IN­FOR­MA­TION

Vi­brant colour and tech­ni­cal in­no­va­tion are at the heart of Lucy’s knit­ting de­sign work

The Knitter - - Contents - Find Lucy’s pat­terns, tu­to­ri­als, books and more at www.lucyneatby.com

Es­sen­tial abbreviations, pat­tern cor­rec­tions and stock­ist de­tails

DE­SIGNER LUCY Neatby lives in Nova Sco­tia, Canada, where she pushes the bound­aries of knit­ting with her tech­ni­cal and spec­tac­u­lar ap­proach to colour and con­struc­tion. Her range of books and DVDs, and her busy teach­ing sched­ule, have helped many knit­ters to ex­pand their skills.

Who in­spired you to take up knit­ting?

“My strong­est knit­ting in­flu­ence as a child was my pa­ter­nal grand­mother, Mar­ion. She knit­ted at ev­ery avail­able mo­ment, mostly twin-sets from women’s mag­a­zines in the ’60s. She sup­ported my ef­forts to learn, and later bribed me to knit a project - a blue acrylic rab­bit called Reg­gie.”

Do you have a favourite artist, writer, poet or mu­si­cian who in­spires you?

“I par­tic­u­larly en­joy tribal or eth­nic arts; Turk­ish rugs, Moroc­can ce­ram­ics, South Amer­i­can mo­tifs, African wo­ven de­signs, raf­fia cloth. Source books on tex­tiles from around the world al­ways in­spire me.”

Which de­signer has most in­spired you?

“There are so many won­der­ful de­sign­ers around. I’m very im­pressed by the work of Mar­i­anne Isager. I love her use of such a wide va­ri­ety of chal­leng­ing knit­ting tech­niques in her pat­terns, and her use of tra­di­tional re­gional gar­ment types and mo­tifs to cre­ate her col­lec­tions.”

Tell us about the colours, land­scapes or ar­chi­tec­ture that in­spire your work.

“Colour is my over­whelm­ing pas­sion. Even some­thing very beau­ti­ful, such as in­tri­cate lace, with­out colour feels slightly lack­ing to me. I al­ways pre­fer striped, spot­ted or bor­dered flow­ers over their mono-colour equals.

“I’ve been notic­ing at shows lately that many indie dy­ers are dye­ing a huge range of solid colours and sell­ing them in smaller quan­ti­ties as mini skeins. This is won­der­ful from a de­sign per­spec­tive. Om­bre yarns also mes­mer­ize me, and my projects are of­ten de­vel­oped from find­ing an ir­re­sistible ball - or usu­ally two - that will work well to­gether through­out their re­spec­tive de­vel­op­ments. My cur­rent favourite form of knit­ting is two-colour dou­ble knit­ting, and it looks great with two om­bre yarns.”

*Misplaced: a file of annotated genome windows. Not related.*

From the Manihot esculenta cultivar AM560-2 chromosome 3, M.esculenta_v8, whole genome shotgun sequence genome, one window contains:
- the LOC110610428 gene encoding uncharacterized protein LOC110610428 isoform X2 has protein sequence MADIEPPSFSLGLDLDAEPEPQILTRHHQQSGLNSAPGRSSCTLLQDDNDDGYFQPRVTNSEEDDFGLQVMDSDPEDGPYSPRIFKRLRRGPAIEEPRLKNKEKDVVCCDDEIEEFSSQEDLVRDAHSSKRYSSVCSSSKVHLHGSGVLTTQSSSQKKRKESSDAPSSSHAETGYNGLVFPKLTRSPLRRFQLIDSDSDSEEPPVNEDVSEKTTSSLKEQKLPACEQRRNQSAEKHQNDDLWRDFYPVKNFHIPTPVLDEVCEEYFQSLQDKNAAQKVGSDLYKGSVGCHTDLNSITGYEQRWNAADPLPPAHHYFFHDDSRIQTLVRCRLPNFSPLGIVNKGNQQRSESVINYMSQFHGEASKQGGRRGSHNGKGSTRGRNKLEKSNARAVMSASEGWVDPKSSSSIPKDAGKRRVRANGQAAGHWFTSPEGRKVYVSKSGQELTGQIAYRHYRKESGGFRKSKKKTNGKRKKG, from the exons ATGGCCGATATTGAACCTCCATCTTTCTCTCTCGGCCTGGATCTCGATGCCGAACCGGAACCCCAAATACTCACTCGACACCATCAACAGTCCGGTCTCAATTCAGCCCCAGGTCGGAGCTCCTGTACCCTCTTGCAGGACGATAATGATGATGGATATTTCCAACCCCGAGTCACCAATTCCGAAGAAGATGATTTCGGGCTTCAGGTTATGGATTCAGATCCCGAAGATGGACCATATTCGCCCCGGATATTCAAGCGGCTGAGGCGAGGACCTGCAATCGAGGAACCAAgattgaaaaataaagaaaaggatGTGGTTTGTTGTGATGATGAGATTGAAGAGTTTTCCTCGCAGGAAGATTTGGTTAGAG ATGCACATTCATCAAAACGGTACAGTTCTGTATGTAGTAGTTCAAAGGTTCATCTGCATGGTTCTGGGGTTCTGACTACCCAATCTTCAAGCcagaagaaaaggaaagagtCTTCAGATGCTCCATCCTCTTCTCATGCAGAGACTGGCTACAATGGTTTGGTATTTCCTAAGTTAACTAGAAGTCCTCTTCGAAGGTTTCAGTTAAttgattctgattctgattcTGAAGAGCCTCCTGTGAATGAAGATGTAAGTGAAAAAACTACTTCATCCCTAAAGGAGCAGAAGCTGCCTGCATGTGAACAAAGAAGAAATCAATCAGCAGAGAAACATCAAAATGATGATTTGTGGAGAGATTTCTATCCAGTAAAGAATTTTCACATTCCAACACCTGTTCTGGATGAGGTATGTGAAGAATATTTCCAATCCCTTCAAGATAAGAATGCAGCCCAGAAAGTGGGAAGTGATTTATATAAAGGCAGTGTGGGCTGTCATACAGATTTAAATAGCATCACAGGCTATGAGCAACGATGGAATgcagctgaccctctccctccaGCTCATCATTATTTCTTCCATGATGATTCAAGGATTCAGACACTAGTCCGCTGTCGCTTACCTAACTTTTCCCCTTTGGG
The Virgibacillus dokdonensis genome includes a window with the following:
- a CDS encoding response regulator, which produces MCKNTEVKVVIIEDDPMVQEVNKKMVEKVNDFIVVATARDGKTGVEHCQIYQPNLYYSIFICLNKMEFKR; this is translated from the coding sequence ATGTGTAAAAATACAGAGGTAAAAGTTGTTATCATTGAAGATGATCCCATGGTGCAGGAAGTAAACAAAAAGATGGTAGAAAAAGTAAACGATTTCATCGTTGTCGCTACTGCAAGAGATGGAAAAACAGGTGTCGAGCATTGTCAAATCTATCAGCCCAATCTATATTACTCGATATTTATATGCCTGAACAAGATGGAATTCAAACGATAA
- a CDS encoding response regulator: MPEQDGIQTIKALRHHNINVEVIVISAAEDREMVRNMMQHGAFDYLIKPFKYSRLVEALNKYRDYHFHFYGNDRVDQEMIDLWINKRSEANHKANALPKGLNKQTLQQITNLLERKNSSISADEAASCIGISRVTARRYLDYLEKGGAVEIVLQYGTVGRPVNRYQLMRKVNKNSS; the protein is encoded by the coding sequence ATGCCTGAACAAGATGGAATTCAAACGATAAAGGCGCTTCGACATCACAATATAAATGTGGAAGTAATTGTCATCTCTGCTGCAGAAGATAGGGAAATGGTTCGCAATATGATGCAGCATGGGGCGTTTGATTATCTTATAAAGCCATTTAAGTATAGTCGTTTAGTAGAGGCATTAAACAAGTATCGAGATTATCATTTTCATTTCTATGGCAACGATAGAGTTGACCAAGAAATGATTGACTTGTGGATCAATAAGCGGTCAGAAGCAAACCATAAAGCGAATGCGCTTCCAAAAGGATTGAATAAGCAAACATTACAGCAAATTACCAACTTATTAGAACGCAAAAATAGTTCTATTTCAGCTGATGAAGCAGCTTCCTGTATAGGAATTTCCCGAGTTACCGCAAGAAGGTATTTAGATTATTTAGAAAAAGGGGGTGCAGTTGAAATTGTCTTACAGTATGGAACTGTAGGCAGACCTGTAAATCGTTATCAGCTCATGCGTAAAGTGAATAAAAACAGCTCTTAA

What is your favourite knit­ting book?

“Wild Knit­ting - I found it in 1978, and it’s beau­ti­ful and in­spir­ing. Not a lot of prac­ti­cal use, many would say, or not even tech­ni­cally very rich. But the colours and the close-up shots of knit fab­ric and the zany non-pas­tel twin-set-ness set me think­ing about non-trad knit­ting.”

What fi­bres do you love to work with?

“Fine wools and wool nd blends with silk, mo­hair, al­paca or cash­mere, that feel sen­sual to the touch. I love the bounce of wool and the many ways there are to dye it - in the wool, as sin­gles, after ply­ing - to give such a va­ri­ety of colour ef­fects.”

Which de­sign from your port­fo­lio are you most proud of, or is most spe­cial to you?

“My first full-on de­sign project in about 1993 was for a neigh­bour - a sweater to express his Mace­do­nian an­ces­try. It in­cor­po­rated many as­pects of Mace­do­nian cos­tume, and I had such a good time de­sign­ing and knit­ting it, that from then on I have only worked on my own de­signs.

“Another game-changer was my An­dean vest, in­spired by a friend’s trip to South Amer­ica. I woke in the night with the idea that four tri­an­gles would equal a tube, and from a tube a vest could be fash­ioned. Then I could let each triangle rep­re­sent a dif­fer­ent style of hat. I even­tu­ally en­tered this vest into the TKGA in­ter­na­tional de­sign com­pe­ti­tion, and it won.

“Th­ese days, I’m com­pletely en­rap­tured with dou­ble knit­ting and its many facets. My large dou­ble-knit blan­kets are so much fun to knit (usu­ally tak­ing six months) and to de­sign, espe­cially since the ad­vent of JC Briar’s Stitch Maps chart­ing method for non-lin­ear charts. I think my favourite thus far is my ‘Zin­nia DK Blan­ket’.”

‘An­dean Vest’ dis­plays Lucy’s love of eth­nic art

1 ‘Ashanti Wall­hang­ing’ is typ­i­cal of Lucy’s colour­ful de­signs 2 She ad­mires the work of Mar­i­anne Isager 3 ‘Zin­nia DK Blan­ket’ is an oc­tag­o­nal dou­ble-knit­ting pat­tern 4 This vivid jumper us­ing el­e­ments of Mace­do­nian cos­tume was Lucy’s first gar­ment de­sign

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